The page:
One of the hybrid Galapagos tortoises found on Isabela
Island, a hope for bringing back a species thought extinct.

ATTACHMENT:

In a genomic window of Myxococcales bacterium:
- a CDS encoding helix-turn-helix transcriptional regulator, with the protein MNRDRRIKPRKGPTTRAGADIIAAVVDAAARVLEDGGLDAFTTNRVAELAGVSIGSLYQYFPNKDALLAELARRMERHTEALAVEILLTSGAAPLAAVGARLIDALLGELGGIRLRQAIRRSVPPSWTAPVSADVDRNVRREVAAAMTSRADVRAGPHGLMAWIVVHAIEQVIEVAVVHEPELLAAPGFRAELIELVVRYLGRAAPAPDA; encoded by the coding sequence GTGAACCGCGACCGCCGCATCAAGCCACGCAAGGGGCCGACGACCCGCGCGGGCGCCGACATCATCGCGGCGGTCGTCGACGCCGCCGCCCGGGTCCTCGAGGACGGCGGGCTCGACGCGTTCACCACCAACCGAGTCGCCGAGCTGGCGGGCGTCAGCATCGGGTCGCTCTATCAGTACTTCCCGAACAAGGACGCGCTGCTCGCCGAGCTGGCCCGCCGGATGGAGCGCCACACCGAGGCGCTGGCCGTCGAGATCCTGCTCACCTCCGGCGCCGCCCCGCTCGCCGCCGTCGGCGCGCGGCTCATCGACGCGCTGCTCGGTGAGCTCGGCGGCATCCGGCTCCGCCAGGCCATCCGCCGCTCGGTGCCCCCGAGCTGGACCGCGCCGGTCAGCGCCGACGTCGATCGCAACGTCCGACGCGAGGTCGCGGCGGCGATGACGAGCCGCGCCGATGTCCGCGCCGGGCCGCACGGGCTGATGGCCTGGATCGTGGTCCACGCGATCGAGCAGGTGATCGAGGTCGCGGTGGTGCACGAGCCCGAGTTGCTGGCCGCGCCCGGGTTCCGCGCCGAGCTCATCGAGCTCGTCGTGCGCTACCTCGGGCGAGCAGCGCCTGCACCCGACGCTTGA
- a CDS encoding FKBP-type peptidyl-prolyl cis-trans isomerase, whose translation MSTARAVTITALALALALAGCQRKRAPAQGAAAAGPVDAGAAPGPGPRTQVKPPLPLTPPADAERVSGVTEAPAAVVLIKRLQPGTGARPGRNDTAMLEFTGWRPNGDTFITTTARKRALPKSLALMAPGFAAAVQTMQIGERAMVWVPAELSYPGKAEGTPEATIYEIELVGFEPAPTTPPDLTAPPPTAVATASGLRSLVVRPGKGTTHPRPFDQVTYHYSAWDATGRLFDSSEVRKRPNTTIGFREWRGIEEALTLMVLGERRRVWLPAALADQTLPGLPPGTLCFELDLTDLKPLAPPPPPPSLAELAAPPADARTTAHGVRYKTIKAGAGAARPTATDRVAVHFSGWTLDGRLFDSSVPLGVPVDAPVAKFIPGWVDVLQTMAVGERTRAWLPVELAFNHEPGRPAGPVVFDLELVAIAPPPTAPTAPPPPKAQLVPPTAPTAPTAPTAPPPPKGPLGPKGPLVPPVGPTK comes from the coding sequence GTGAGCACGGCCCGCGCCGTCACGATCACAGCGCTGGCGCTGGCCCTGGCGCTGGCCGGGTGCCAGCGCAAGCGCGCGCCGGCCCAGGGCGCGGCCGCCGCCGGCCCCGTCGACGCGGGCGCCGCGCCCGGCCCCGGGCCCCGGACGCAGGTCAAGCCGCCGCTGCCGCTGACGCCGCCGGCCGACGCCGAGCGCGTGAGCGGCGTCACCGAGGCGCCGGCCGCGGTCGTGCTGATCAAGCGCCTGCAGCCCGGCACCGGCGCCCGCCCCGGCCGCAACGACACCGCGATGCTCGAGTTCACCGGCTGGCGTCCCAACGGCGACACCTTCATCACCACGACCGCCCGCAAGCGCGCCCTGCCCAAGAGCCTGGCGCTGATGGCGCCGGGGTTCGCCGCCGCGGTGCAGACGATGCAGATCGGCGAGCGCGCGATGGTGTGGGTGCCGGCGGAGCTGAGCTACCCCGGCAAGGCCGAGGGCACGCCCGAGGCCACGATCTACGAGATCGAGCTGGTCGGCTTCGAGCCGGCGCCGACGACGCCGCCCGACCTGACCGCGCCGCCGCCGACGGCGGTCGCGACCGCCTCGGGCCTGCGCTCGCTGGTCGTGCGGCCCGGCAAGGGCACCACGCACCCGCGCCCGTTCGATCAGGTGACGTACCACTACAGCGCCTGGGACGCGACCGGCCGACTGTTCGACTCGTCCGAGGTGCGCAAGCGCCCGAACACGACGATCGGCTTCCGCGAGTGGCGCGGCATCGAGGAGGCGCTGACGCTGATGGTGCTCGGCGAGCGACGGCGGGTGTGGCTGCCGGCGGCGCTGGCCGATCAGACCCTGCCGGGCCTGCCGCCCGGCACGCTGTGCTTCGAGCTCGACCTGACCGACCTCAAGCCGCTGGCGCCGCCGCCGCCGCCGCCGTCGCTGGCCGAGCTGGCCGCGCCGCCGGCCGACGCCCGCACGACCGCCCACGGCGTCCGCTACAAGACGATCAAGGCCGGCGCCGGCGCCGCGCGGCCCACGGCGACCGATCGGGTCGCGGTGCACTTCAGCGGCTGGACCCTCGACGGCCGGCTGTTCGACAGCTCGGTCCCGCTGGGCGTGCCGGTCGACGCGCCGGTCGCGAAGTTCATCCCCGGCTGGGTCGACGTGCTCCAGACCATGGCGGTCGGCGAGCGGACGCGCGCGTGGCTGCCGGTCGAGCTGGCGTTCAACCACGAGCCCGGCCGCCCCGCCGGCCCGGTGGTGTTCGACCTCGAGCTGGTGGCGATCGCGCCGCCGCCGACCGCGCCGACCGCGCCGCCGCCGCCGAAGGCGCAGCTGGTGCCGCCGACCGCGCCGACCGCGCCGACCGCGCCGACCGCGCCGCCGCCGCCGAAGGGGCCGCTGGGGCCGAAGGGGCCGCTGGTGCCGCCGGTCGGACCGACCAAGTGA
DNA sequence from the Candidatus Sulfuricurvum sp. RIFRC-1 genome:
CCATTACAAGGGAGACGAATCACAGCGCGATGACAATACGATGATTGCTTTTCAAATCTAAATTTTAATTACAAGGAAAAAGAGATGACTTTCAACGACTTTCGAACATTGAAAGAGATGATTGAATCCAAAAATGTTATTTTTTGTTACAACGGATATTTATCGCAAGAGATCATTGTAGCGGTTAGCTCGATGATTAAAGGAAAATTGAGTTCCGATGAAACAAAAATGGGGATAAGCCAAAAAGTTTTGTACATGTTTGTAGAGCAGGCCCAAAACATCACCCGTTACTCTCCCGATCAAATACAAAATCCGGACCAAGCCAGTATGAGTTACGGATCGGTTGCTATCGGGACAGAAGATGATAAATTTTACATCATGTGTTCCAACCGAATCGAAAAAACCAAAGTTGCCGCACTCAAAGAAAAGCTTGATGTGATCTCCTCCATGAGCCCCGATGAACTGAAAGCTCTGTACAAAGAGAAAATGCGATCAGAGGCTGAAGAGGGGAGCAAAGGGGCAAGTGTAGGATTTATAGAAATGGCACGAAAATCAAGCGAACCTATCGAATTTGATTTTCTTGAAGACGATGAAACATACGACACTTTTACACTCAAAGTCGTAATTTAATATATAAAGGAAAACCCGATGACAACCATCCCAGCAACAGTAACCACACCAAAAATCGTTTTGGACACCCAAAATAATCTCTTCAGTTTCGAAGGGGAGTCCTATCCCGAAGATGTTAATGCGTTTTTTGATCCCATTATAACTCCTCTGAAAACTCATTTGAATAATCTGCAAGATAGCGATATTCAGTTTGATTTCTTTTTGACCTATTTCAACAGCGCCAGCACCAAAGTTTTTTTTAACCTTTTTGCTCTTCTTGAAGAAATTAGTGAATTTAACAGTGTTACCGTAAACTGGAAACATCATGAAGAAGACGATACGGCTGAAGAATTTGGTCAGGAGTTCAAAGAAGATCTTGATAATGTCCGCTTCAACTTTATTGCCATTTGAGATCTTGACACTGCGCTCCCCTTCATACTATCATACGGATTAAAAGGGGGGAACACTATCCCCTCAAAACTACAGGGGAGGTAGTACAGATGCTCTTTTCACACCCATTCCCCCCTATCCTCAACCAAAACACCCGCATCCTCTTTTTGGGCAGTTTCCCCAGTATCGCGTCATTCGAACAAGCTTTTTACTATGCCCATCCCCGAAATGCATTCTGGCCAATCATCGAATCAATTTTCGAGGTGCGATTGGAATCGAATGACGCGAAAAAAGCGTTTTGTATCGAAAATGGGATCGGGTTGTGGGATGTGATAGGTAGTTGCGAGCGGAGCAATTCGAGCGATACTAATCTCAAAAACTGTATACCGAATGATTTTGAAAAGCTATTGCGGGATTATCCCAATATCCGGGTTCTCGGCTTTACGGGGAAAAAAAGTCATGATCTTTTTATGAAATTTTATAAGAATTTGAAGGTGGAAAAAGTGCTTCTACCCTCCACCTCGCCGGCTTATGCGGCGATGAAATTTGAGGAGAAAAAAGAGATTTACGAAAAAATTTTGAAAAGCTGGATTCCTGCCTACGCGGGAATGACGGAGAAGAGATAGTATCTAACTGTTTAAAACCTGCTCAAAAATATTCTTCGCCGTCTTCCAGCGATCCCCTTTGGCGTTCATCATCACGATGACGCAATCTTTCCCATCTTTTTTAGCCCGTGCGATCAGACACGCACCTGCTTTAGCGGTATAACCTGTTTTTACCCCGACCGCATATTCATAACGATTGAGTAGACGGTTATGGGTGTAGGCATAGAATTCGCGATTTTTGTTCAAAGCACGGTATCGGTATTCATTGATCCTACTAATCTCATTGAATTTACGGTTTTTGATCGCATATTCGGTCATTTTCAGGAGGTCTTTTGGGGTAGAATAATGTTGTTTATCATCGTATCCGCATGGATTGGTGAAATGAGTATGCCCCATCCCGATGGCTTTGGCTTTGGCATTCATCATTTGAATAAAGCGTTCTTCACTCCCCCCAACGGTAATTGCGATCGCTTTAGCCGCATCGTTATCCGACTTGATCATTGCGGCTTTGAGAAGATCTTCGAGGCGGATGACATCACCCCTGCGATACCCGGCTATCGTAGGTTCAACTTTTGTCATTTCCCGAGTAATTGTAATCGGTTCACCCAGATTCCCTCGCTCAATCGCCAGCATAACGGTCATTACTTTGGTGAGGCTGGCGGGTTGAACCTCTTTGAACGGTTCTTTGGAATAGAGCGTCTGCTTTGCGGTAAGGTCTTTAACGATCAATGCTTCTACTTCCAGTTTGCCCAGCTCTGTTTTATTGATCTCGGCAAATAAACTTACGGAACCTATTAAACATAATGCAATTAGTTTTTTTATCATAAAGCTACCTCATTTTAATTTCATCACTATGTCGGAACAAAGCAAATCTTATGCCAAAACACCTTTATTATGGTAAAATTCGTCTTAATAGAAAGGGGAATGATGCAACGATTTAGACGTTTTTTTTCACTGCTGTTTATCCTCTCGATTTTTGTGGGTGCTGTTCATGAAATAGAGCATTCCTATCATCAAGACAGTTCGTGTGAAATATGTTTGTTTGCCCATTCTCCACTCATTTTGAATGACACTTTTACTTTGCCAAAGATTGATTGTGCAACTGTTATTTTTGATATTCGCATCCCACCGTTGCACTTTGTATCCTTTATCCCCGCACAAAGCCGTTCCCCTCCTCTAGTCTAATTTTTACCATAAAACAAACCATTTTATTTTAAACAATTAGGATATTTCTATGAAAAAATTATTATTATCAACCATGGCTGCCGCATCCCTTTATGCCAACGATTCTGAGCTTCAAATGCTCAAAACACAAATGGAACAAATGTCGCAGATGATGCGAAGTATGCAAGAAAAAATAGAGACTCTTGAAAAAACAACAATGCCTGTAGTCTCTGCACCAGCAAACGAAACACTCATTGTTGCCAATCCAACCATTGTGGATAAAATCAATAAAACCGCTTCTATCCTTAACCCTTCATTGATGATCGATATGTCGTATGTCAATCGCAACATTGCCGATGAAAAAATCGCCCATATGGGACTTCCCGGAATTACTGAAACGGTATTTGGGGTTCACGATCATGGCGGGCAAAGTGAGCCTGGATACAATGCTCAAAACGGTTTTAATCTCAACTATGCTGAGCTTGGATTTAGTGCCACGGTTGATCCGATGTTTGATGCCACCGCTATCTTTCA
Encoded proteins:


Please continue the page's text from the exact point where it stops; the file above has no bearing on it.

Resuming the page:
Recently a paper came out in Current Biology saying that one of the other Galapagos tortoise species, Geochelonoidis elephantopus of Floreana Island, thought extinct, also has relatives, but on Isabela Island, two hundred miles away from their one-time home. From genetic analysis, it looks as if hybridization has been happening for the two hundred or so years since ships started to deposit tortoises from one island onto another. What is most hopeful is that 30 of the 84 hybrids found so far are not more than fifteen years old: young enough that purebred parents are “likely” to be found. Ryan Garrick and his coauthors say that if they are found, they “could constitute core founders of a captive breeding program directed toward resurrecting this species.”